Another sight we might behold is a baby learning to spyhop or breach. As they are not as strong as their Mother just yet and their flukes can’t quite propel them out of the water at the right speed, it becomes more like a spyhop mixed with a breach, or a “baby breach” as we like to call it, which actually looks more like a belly-flop! Either way, it is a beautiful sight to see as you know that the babies are learning every day how to do these important things, ready for when they have to tackle the world on their own. 

I did catch manage to catch Rodrigo and Andres hanging out together after the morning walk, Rodrigo showing Andres how to find clams in the sand and then how to open and eat them…. Like all parent and child relationships, it is a time for learning, bonding and caring… something that is really nice to be able to experience and capture.

Happy Easter!

Guide Rodrigo receives a visit from his son

Monday, March 21, 2016

Census Data Graph: 2016 Season

Census Data Graph of 2016 Season (up till FIRST of March)

(So not really the entire season since the season runs up till mid April)

Sunday, March 20, 2016

Guide Report: San Ignacio Lagoon: March 20, 2016

Eye of the Whale                                                             

March 20th 2016

by Lorna Hill

There is something really special about making eye contact with a whale. Well, any creature really, even a human! But when you’re in a boat, floating along the water and suddenly a whale pops their head out of the water to do what we call a “Spyhop” or when they come to the surface, near the boat, and turn on their side so the eye is out of the water, you know that they are making a conscious effort to look at you. Of course, it’s difficult to tell whether they are looking directly at you and also, when they are rolling around in the water and enjoying being rubbed and petted, the eye can sometimes be closed; either because the sun is forcing the eye closed or, I like to think, the whale closes their eye in pure bliss.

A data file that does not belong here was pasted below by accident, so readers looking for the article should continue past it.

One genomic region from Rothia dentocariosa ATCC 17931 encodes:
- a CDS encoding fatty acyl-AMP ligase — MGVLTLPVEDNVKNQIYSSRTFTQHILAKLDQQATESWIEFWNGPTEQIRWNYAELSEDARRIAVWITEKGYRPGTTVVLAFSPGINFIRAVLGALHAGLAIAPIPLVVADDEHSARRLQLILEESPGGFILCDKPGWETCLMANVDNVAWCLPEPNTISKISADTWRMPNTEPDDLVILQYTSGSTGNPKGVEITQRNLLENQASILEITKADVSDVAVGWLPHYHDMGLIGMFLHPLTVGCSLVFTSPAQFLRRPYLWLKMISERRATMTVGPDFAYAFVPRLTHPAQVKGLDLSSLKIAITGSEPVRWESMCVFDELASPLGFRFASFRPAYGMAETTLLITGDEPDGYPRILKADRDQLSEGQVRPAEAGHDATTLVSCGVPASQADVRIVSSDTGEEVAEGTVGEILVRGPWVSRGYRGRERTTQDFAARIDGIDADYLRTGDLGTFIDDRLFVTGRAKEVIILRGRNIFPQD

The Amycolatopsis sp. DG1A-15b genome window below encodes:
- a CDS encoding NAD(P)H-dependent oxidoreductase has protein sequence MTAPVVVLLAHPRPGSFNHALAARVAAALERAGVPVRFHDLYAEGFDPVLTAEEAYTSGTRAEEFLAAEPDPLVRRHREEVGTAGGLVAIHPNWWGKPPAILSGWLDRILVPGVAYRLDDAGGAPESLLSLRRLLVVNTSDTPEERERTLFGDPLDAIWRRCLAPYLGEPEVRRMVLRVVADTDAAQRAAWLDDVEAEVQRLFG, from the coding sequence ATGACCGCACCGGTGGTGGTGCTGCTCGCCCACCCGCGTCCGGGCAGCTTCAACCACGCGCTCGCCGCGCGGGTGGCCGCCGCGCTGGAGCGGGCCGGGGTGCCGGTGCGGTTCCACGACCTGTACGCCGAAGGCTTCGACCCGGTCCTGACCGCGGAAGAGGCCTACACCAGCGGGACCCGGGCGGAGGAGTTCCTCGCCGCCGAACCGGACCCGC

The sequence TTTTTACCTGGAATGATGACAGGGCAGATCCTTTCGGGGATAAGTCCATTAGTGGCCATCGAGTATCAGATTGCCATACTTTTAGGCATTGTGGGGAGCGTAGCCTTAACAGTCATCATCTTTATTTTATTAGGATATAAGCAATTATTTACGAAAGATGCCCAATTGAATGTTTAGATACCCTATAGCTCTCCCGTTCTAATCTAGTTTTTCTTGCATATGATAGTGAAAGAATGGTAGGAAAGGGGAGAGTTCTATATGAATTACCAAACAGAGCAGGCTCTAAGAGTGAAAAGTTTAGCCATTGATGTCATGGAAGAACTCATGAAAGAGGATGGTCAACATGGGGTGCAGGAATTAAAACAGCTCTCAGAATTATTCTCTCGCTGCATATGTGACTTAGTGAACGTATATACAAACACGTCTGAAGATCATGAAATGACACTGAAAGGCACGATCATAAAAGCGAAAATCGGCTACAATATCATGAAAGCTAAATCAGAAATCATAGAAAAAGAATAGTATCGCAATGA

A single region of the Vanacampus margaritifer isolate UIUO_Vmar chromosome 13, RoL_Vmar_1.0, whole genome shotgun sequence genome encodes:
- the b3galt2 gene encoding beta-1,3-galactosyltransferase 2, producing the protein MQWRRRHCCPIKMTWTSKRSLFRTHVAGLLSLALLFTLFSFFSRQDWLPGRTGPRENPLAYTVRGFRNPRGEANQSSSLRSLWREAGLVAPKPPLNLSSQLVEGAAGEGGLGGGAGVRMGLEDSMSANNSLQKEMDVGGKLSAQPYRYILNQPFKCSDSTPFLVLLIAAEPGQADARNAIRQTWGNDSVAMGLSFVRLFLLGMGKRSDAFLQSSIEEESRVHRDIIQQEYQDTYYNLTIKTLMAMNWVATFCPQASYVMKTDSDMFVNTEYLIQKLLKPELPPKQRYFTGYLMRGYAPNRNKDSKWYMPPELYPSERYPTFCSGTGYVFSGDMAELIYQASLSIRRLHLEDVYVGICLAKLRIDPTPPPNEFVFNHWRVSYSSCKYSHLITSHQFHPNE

There is a book on the shelf in the camp that has been staring at me throughout my time here and that is Dick Russell’s “Eye of the Whale”. I have been wanting to read it for quite some time now but haven’t managed to get a moment to sit down and start it. Now that I’ve had my eye “experience”, I can’t help but take it off the shelf, find a quiet spot and give myself some time to read it.